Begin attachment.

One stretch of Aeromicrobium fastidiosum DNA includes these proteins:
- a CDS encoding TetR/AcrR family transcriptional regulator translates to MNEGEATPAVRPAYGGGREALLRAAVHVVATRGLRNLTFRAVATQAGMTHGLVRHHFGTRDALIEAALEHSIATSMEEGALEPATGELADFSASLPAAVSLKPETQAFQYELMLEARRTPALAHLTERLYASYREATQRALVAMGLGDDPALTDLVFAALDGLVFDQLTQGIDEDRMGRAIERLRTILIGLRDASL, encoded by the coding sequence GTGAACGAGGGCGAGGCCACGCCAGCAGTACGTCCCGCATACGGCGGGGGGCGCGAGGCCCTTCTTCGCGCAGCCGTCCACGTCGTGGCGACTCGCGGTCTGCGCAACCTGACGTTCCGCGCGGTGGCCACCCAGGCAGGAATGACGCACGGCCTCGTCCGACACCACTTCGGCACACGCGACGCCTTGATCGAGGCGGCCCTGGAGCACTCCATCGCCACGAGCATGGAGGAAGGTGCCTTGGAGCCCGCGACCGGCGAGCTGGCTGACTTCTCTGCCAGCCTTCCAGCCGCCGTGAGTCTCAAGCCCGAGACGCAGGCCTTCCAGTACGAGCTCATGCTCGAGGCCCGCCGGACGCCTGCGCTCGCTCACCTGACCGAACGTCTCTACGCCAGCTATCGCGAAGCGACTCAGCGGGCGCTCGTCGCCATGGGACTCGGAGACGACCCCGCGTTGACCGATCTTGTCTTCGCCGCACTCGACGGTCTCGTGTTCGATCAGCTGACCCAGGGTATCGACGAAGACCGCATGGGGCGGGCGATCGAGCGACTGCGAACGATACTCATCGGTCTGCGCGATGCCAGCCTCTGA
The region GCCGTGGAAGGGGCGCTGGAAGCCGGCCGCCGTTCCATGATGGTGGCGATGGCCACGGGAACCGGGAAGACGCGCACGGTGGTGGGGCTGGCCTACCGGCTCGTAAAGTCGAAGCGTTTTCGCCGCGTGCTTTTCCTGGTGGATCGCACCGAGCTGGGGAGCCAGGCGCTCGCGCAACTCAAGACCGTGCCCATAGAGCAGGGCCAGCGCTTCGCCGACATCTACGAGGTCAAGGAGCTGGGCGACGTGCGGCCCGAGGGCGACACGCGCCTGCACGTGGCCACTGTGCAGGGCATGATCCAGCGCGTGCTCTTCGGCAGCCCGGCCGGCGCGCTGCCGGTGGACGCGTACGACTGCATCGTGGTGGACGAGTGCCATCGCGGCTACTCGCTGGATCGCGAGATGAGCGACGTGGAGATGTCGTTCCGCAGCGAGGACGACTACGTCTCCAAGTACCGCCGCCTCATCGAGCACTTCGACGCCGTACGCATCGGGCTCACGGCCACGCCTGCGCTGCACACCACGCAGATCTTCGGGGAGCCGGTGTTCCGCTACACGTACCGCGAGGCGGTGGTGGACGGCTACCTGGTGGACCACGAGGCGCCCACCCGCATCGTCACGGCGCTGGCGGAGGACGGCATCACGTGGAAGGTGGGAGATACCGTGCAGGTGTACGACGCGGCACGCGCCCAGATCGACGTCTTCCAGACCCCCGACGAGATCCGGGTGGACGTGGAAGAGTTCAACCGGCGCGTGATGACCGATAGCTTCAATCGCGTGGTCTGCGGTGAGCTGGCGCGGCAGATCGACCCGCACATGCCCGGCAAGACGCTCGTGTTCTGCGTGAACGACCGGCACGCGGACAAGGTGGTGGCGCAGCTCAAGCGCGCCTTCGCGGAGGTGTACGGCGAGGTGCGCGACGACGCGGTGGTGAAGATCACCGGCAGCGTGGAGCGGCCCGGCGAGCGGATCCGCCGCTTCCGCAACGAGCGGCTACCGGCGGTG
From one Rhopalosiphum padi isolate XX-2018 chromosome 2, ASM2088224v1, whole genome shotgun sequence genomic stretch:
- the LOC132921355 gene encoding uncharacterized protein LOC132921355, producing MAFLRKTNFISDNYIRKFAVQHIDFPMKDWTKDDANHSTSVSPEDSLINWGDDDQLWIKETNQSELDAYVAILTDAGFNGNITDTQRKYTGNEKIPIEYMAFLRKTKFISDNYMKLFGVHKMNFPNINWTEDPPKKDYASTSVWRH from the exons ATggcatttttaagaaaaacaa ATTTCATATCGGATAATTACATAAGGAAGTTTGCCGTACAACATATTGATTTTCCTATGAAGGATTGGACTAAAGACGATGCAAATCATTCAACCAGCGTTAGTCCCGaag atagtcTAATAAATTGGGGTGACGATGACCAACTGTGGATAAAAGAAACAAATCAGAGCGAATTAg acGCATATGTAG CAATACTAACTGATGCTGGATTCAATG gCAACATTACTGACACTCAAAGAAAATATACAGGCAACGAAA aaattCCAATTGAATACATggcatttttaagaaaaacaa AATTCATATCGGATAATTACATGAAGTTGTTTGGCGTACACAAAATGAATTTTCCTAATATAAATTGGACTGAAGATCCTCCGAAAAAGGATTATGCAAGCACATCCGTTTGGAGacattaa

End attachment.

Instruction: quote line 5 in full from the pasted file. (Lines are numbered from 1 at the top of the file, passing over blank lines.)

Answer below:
- the LOC132921355 gene encoding uncharacterized protein LOC132921355, producing MAFLRKTNFISDNYIRKFAVQHIDFPMKDWTKDDANHSTSVSPEDSLINWGDDDQLWIKETNQSELDAYVAILTDAGFNGNITDTQRKYTGNEKIPIEYMAFLRKTKFISDNYMKLFGVHKMNFPNINWTEDPPKKDYASTSVWRH from the exons ATggcatttttaagaaaaacaa ATTTCATATCGGATAATTACATAAGGAAGTTTGCCGTACAACATATTGATTTTCCTATGAAGGATTGGACTAAAGACGATGCAAATCATTCAACCAGCGTTAGTCCCGaag atagtcTAATAAATTGGGGTGACGATGACCAACTGTGGATAAAAGAAACAAATCAGAGCGAATTAg acGCATATGTAG CAATACTAACTGATGCTGGATTCAATG gCAACATTACTGACACTCAAAGAAAATATACAGGCAACGAAA aaattCCAATTGAATACATggcatttttaagaaaaacaa AATTCATATCGGATAATTACATGAAGTTGTTTGGCGTACACAAAATGAATTTTCCTAATATAAATTGGACTGAAGATCCTCCGAAAAAGGATTATGCAAGCACATCCGTTTGGAGacattaa